Finding out you are under investigation for a tax crime because of something your spouse or former spouse did may lead to considerable anxiety. If your spouse handles filing taxes and you have nothing to do with the process, you may feel especially uneasy about the repercussions you could face.
However, the IRS reports that you may, depending on circumstances, be eligible for something called Innocent Spouse Relief. Innocent Spouse Relief seeks to protect husbands and wives whose partners acted outside of tax laws without their spouse’s knowledge of it.
Determining eligibility for Innocent Spouse Relief
You may be able to qualify for Innocent Spouse Relief if you are able to show that you had no knowledge that your spouse made an understatement of tax when you signed your joint return. Furthermore, the IRS must believe, after considering all facts and circumstances, that holding you liable for the understatement of tax would prove unfair. Also, you and your spouse need to not have transferred property between one another in some type of fraudulent tax scheme for you to potentially qualify for Innocent Spouse Relief.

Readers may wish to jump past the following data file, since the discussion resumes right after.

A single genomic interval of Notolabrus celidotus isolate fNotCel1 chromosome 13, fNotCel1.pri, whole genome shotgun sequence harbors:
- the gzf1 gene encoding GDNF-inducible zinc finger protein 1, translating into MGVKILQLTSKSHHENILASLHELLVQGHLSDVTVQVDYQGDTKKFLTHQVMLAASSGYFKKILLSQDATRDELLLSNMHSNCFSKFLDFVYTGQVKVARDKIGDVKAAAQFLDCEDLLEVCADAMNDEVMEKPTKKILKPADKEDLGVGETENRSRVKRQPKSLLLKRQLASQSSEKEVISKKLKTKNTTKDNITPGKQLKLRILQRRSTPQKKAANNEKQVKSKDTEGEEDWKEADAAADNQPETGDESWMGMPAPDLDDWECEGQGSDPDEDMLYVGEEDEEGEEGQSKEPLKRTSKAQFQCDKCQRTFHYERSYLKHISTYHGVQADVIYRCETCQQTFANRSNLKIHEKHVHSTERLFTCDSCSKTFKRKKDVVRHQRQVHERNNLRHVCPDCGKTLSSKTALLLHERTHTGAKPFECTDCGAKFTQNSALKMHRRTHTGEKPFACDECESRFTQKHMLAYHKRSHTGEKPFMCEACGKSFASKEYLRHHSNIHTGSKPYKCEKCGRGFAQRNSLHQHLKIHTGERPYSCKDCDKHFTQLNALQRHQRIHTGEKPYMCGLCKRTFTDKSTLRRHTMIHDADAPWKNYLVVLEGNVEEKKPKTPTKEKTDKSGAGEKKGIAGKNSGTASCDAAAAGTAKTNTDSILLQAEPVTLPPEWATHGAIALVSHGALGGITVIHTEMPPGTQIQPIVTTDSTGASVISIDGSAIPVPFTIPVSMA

Determining whether you had “actual knowledge”
A big part of determining whether you face legal trouble for your spouse’s tax errors involves whether you had “actual knowledge” of what took place. To determine whether you had “actual knowledge,” the IRS asks if you were aware of the understatement of tax. The tax collection agency also considers if you should have been aware, as a reasonable individual, of the understatement of tax that took place.
Whether you benefit in some way from the tax understatement may also come into play when seeking Innocent Spouse Relief.